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The Idol slow criticism | Whose Multinational Cinema Is It? And does it exist?

Films with more than one national lineage should be called “Multinational Cinema” proposes Kees Driessen, and furthermore we should investigate how these cultural influences and national ownerships add up.

Critics are quite comfortable discussing national cinemas: their cultural backgrounds, political sensibilities, defining masters and latest trends. French cinema, American cinema, Dutch cinema. Romanian, Philippine, Nigerian cinema. We do it all the time.
But what about the increasing number of international coproductions? Do we simply assign one of these nationalities to them? Do we ignore the subject? Or, could it be that something more interesting is happening? Do these nationalities – sometimes, always – actually add up? Could there exist something like, for example, a French-Polish cinema?
Let’s call this cinema, with more than one national lineage, Multinational Cinema. It is an important development, considering that national cinema is one of the mirrors in which a culture reflects itself. Which means something quite fundamental is changing when more and more of these ‘national’ films are actually multinational.
Take Holland. As the Dutch film magazine de Filmkrant reported, in roughly five years time, the percentage of films supported by the Netherlands Film Fund that are coproductions has grown from 20 to 70. More and more, Dutch cinema is hyphenated. Dutch-Belgian cinema. Dutch-Danish cinema. Et cetera.
Now, I’m not too concerned here with financing or politics. My question concerns art. When you have a consistent coproduction system with two or more participating countries, and with casts and crews getting used to working together, will you see a cultural interaction develop? Could, in Multinational Cinema, 1 plus 1 equal 3?
It’s not such a strange question. We regularly treat individual filmmakers this way. For example, Hany Abu-Assad sees himself as a Dutch-Palestinian filmmaker, with his 25 years spent in Holland shaping, as he says, both his sense of humour and a kind of pessimistic realism. In his films, he combines this with a Palestinian sense of unconditional optimism – without which life in Palestine, let alone making movies, would become impossible.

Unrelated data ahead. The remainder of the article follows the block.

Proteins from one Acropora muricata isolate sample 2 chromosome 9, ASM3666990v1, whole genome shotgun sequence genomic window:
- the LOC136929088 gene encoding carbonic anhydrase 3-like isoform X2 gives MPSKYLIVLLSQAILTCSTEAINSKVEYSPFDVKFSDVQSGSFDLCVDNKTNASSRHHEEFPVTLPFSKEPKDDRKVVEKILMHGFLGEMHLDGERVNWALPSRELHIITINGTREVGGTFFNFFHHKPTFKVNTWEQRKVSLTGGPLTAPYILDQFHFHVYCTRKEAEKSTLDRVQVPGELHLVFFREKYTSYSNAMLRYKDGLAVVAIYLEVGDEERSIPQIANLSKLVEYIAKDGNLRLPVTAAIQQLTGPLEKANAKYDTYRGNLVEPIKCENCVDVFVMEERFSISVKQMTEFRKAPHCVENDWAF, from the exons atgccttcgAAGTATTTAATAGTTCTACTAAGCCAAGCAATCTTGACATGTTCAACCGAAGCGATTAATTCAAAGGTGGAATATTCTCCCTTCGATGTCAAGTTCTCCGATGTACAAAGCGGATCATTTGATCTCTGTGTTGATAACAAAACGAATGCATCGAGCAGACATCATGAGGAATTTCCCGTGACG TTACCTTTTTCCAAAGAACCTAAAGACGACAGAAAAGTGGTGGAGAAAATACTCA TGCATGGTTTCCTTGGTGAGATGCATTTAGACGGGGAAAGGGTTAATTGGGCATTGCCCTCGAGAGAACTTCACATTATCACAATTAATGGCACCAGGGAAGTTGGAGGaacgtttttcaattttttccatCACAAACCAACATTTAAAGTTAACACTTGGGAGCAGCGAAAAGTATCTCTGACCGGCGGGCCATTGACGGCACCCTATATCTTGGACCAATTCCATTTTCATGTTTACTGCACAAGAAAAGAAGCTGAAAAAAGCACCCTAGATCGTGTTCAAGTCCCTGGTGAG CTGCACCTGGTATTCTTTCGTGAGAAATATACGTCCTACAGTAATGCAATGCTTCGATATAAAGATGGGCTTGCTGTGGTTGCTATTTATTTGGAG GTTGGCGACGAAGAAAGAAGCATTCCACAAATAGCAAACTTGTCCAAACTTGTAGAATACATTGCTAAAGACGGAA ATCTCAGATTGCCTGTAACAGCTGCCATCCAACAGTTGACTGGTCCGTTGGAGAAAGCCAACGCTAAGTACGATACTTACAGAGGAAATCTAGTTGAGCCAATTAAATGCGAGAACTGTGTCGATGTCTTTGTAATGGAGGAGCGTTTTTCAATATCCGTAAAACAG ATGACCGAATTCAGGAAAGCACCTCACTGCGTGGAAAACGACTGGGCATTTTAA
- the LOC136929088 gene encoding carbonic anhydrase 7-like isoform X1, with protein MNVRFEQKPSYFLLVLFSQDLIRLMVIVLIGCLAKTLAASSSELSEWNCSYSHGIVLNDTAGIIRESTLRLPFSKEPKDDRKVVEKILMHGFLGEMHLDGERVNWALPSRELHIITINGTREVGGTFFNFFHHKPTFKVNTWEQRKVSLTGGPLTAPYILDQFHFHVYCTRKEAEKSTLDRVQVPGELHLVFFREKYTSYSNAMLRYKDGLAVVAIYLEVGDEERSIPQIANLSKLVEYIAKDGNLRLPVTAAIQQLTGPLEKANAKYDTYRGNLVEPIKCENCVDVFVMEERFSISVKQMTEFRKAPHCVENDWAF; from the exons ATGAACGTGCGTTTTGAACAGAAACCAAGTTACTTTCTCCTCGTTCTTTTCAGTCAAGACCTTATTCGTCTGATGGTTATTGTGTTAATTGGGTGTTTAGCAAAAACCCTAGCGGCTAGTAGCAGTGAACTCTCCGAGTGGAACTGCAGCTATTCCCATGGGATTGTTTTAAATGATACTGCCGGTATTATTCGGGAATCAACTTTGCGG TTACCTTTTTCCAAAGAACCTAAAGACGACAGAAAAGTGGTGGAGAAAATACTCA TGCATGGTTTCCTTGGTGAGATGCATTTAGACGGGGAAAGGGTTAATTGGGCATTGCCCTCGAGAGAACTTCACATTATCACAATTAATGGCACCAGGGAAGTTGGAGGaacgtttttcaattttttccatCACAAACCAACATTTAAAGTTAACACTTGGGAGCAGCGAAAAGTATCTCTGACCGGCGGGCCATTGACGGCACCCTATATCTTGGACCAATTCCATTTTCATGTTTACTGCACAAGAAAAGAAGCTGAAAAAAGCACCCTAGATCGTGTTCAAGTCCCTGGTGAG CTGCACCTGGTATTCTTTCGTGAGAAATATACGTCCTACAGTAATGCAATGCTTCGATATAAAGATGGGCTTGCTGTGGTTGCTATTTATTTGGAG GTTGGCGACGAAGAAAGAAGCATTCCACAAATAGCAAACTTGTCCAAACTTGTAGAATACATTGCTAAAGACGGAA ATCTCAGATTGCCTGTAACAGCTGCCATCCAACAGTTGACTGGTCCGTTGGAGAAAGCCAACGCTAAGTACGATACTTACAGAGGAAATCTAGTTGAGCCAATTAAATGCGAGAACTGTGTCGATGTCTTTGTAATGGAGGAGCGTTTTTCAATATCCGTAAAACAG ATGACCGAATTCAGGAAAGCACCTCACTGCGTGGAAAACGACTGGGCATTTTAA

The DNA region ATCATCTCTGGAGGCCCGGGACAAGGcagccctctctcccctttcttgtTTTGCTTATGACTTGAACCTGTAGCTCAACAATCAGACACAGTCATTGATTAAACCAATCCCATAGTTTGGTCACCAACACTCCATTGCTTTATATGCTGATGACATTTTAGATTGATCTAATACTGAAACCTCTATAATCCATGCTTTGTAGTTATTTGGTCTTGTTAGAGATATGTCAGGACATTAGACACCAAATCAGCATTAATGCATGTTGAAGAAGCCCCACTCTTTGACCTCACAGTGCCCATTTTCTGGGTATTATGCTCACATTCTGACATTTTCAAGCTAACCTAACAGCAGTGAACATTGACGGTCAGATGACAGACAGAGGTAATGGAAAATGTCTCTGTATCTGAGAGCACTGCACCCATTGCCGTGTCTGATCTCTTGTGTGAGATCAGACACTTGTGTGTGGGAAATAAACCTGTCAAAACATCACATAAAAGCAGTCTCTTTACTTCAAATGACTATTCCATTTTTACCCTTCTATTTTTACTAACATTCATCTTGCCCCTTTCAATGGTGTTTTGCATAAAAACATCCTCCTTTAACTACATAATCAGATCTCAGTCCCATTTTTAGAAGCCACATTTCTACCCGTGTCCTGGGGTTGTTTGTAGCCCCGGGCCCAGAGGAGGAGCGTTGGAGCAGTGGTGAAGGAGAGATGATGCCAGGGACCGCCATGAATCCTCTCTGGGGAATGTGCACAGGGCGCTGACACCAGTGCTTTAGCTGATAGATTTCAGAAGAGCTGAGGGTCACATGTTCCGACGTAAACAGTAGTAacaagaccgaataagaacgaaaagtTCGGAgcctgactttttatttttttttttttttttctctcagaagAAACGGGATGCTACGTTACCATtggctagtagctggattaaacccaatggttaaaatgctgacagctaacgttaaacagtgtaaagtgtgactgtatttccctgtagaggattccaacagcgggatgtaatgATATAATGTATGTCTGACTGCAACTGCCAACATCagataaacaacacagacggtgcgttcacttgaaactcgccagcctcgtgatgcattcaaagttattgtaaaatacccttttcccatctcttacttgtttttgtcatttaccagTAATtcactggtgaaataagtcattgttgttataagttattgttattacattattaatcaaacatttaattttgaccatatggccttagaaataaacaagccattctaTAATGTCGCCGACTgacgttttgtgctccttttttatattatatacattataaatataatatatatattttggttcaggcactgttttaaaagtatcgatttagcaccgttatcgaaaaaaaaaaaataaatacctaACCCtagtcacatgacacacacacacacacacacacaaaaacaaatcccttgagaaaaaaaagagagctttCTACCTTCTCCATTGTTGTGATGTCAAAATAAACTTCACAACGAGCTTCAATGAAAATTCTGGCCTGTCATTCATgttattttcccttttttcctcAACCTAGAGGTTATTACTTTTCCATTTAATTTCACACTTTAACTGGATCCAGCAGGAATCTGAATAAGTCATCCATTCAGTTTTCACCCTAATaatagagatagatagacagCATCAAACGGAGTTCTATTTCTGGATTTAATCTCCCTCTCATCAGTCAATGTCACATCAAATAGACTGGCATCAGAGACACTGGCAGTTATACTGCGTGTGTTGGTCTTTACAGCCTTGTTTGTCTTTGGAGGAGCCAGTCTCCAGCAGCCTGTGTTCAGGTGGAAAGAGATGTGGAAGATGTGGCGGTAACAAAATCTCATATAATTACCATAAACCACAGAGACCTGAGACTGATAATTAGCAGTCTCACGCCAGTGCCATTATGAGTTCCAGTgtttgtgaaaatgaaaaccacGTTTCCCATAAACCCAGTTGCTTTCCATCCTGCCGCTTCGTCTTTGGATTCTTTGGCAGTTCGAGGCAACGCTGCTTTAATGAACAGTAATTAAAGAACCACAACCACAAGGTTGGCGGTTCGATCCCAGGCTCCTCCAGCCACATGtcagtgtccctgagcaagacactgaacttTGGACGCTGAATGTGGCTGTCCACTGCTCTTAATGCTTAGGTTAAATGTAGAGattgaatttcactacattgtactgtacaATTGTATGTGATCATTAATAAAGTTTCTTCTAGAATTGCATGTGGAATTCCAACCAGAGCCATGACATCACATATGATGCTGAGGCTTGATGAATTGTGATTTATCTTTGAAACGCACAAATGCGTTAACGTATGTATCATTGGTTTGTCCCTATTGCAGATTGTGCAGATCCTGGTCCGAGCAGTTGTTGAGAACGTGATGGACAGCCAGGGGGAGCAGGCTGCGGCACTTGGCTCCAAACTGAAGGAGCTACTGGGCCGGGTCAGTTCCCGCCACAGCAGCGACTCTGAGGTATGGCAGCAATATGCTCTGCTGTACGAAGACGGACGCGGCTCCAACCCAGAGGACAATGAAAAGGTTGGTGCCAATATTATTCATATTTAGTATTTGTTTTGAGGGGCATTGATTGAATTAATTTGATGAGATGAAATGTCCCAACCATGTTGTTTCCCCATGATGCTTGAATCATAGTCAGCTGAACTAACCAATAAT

The Netherlands usually coproduce his movies – as with The Idol, shown at this year’s IFFR – so yes, I think you could argue that there exists, at least in Abu-Assad’s work, something like a Dutch-Palestinian Multinational Cinema. And that in this case, 1 and 1 does indeed equal 3.
Dutch critics also quite easily point out, for example, the Dutch aspects of Paul Verhoeven’s Hollywood movies. There’s no Dutch funding involved in Basic Instinct or RoboCop of course, but could we take these movies, together with those of Jan de Bont and others, and critically consider them as Dutch-American cinema? I don’t see why not.
In a sense, we’re already doing something similar when we talk about regional cinemas. We don’t just discuss European versus American cinema, but also South-East Asian cinema, Balkan cinema, or Scandinavian cinema. In many cases, this will include movies with regional funding and mixed cast and crew.
To be fair, critics did create a specific term for European coproductions – the dreaded ‘Europudding’. Putting these different nationalities together, seemingly only for the sake of getting the greatest amount of funding possible, was considered artistically doomed.
But globalisation doesn’t stop. The increase of European coproductions won’t stop. So let’s explore these new critical pathways. Let’s see if Dutch-Belgian arthouse coproductions indeed combine, for example, Dutch stylistic rigour with Belgian social consciousness. And if so, let’s critically assess this, so we can encourage the most interesting trends. Let’s see coproductions not only as economical and technical constructs, with the final Dutch-Belgian product usually being labelled either ‘Dutch’ or ‘Belgian’, but as artistic avenues to explore.
I do not have the answers yet. That would require systematic exploration by more than just one critic. I do see new, interesting questions. The first one, considering this year’s Critics’ Choice main theme, is: whose multinational cinema is it? The almost Pavlovian need to compare European coproductions to Europudding seems to have nationalistic underpinnings. National critics tend to claim national movies. The growth of Multinational Cinema means we’ll have to share.
Some other questions. Did Yugoslavian cinema ever really exist, artistically speaking, or was it always multinational? If it did exist, did it end when the country was torn apart by war? What about Czechoslovakia cinema? Soviet cinema? Spanish-Italian cinema has given us spaghetti-western and sword-and-sandal pics – where does it stand today? Can we trace back Ukrainian cinema through the Soviet era, or would that be motivated more by political than artistic considerations?
What about the United States? It’s a big country. Shouldn’t we be discussing Texan, Floridan and Pennsylvanian cinema? And, assuming it exists, things like Arizonan-Ohioan Multi-State Cinema? I think we could. Because my answer to the question that heads this article – ‘Whose Multinational Cinema is it?’ – is: ours. The critics.

Kees Driessen is a Dutch film journalist, currently writing mostly for Vrij Nederland and de Filmkrant.



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